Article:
When Mother Mary Angela founded the Felician Sisters religious order 139 years ago in Poland, her concept of helping the ill and disadvantaged didn’t require much in the way of medical technology.
But carrying Mother Angela’s vision into the 21st century means that St. Joseph Hospital in Bangor needs to spend about $20 million on a three-story addition on Center Street, and on renovations to the 1964 building.
Work on the two-phase project could start as early as next January if the hospital is successful in getting all the needed local and state permits.
Three years ago, the hospital opened a three-story wing of administrative and medical offices. This $1.6 million expansion and renovation project also moved the main entrance to the hospital from Center Street to Broadway.
New patient-care space wasn’t part of the last expansion, and now space is at a premium.
“All of our ancillary services have really outgrown our 1964 building,” Sister Mary Norberta, executive director, said Wednesday afternoon.
The addition would provide new inpatient and outpatient surgery areas, a new emergency room and two patient floors. The majority of the new patient rooms would be private rooms, although there still will be semiprivate rooms.
Private rooms are really the wave of the future, Sister Norberta believes. And especially when a patient is acutely ill, “the family needs privacy,” she said. Today’s hospital rooms need to be bigger to accommodate medical equipment that didn’t exist when the hospital was first built.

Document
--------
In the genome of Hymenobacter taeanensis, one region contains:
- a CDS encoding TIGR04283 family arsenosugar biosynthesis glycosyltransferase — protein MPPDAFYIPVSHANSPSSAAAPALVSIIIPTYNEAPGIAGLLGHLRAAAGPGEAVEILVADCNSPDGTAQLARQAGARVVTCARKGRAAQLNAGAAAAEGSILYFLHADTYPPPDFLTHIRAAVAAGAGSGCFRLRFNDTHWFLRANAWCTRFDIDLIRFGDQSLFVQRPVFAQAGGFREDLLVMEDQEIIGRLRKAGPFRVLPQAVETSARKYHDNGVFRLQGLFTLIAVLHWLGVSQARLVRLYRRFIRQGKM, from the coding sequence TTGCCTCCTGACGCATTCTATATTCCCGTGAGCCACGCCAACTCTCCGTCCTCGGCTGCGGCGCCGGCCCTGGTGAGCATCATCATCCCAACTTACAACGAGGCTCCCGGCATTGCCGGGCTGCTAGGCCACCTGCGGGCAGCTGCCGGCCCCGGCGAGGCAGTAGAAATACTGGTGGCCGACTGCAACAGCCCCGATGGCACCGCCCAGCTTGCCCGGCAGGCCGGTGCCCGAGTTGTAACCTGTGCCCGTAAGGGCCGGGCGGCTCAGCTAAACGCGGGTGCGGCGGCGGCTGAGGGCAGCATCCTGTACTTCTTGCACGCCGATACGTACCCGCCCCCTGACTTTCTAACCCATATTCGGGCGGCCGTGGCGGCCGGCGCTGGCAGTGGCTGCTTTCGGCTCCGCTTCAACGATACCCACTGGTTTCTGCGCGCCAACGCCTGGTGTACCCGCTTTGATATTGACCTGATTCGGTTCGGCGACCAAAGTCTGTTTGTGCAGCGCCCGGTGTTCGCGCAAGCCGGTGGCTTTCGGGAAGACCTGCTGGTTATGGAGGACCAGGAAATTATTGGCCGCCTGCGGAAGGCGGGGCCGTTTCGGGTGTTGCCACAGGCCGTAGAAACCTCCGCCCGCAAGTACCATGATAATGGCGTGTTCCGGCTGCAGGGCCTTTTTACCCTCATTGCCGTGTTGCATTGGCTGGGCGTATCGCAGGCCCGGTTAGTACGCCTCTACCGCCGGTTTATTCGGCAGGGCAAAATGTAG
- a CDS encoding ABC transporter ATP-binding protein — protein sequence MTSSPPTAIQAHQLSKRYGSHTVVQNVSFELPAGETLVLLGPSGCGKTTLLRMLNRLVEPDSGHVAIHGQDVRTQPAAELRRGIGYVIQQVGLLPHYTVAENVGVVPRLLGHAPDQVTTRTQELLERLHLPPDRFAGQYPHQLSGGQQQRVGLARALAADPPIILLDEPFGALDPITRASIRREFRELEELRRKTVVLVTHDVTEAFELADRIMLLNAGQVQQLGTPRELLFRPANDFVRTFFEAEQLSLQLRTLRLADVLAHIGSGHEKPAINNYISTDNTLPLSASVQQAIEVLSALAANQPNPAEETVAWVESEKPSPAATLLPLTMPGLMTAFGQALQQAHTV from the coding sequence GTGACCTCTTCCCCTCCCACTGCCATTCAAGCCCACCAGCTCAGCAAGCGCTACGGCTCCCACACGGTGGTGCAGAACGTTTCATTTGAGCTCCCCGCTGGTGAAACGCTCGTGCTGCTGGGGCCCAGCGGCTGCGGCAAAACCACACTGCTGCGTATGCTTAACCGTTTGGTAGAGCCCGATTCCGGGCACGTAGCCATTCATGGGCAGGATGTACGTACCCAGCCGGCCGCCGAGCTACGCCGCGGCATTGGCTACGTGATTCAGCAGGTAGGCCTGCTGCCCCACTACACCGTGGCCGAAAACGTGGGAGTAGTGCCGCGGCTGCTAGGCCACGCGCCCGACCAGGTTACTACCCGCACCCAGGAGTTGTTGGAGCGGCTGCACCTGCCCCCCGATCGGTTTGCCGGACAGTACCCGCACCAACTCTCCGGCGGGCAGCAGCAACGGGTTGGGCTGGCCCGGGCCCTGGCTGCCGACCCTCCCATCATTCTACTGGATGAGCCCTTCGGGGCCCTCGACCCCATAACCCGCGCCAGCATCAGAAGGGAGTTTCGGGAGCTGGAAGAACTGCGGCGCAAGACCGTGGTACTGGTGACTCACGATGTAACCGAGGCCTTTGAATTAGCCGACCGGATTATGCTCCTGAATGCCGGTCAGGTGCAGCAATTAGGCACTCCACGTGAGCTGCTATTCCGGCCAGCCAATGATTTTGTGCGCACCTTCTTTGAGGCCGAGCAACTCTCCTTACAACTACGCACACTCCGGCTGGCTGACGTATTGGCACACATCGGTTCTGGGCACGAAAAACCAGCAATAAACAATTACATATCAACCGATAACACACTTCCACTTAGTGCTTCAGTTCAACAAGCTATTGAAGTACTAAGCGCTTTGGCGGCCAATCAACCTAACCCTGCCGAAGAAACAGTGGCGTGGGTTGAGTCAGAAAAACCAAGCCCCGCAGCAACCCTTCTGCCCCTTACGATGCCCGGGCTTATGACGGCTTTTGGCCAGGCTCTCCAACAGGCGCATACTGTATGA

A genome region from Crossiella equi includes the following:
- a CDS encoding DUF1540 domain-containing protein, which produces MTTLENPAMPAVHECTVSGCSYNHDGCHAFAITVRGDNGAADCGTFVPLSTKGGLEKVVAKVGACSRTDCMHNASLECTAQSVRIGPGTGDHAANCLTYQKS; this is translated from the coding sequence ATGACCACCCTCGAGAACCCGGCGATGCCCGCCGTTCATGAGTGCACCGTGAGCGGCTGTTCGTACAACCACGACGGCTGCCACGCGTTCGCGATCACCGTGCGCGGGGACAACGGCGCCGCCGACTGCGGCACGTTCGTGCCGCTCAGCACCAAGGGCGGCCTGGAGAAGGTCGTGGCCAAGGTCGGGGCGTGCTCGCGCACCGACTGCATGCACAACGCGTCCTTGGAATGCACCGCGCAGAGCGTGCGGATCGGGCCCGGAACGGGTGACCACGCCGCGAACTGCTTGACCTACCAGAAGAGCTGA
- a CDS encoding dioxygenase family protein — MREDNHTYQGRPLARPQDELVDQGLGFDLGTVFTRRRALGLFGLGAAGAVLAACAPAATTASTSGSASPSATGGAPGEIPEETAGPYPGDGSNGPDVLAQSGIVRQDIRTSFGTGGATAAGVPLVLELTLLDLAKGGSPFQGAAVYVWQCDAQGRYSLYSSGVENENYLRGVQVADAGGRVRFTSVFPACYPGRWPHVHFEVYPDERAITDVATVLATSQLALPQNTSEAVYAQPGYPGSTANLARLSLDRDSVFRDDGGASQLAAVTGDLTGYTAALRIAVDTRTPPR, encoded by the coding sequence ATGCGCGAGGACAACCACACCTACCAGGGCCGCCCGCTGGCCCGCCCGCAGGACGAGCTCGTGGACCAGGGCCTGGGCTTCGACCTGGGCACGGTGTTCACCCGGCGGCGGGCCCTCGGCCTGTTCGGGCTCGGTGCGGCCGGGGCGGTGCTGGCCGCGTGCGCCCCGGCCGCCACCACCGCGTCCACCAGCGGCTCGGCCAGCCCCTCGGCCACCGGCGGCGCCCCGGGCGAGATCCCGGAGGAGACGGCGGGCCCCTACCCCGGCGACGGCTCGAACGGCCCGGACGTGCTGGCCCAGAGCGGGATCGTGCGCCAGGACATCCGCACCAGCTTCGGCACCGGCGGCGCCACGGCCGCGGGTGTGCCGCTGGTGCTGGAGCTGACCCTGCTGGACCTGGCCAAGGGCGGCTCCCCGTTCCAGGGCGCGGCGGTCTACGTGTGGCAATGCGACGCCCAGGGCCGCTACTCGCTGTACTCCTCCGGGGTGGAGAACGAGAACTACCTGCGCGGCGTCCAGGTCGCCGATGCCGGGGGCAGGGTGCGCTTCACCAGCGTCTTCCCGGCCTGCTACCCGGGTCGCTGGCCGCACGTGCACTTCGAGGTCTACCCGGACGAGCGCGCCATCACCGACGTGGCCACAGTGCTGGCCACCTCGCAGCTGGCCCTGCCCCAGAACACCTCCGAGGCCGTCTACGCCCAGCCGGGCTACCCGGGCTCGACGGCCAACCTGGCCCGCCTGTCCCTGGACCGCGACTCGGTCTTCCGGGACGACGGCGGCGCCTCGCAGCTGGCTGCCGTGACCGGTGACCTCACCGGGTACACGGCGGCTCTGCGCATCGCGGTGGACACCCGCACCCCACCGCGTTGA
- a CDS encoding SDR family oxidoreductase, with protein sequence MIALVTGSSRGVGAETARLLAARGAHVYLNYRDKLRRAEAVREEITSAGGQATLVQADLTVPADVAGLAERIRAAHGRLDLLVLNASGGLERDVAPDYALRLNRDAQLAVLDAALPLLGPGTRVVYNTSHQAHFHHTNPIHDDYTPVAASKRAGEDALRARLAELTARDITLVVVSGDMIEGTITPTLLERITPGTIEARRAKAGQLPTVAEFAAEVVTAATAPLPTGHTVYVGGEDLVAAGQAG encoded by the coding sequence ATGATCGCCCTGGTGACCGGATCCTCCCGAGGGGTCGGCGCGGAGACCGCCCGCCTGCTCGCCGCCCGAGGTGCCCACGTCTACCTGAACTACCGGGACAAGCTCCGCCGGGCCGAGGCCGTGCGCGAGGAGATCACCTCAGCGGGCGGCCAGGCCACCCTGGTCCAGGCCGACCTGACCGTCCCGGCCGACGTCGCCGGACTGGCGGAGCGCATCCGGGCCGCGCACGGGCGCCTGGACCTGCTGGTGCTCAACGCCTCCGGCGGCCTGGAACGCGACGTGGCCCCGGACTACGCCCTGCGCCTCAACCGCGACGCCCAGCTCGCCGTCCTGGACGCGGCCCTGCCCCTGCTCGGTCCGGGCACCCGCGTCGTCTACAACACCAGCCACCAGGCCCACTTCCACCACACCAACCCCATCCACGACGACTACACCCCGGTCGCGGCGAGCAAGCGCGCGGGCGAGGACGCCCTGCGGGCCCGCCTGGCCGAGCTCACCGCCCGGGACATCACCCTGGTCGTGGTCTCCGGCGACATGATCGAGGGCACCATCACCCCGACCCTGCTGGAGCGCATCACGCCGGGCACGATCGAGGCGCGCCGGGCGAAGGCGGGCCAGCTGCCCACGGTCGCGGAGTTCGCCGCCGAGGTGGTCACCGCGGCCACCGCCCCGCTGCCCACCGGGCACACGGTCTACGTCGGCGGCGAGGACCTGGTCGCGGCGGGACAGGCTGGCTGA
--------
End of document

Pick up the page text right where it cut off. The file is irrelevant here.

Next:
The second part of the project will be renovating the current building, converting those rooms to private rooms also. Patients would no longer have to share bathrooms with those in the next room, and more patient lounges would be available.
The hospital did look at other construction alternatives, including adding another floor on top of the current building. Having a taller building “with the same inefficient `L’ design” did not seem to be the best plan, she said.
By reconfiguring the space, outpatient services can be reorganized also. “The trend in outpatient services is to make them more patient-friendly,” she said, having related departments near one another so that the patient does not have to go all over the hospital to be served.
The hospital will find out this summer if the state will grant its Certificate of Need this year, Sister Norberta said. The proposal is technically not an expansion of services. In fact, even with the new building, the hospital will reduce its bed capacity from the 130 it is licensed for to 112.
By the end of June, the hospital hopes to empty part of its first floor on the Center Street side. It is going to be leasing 12,000 feet of space in the Department of Motor Vehicles building on Stillwater Avenue for some services. Some departments will play “musical buildings” for a time until everything is in its new home.
Hospital officials hope to raise $3 million of the $20 million needed for the project from the community, Sister Norberta said. Community members already are making commitments to help with the fund raising this fall, and the employees and the St. Joseph Auxiliary have shown enthusiasm for the new project.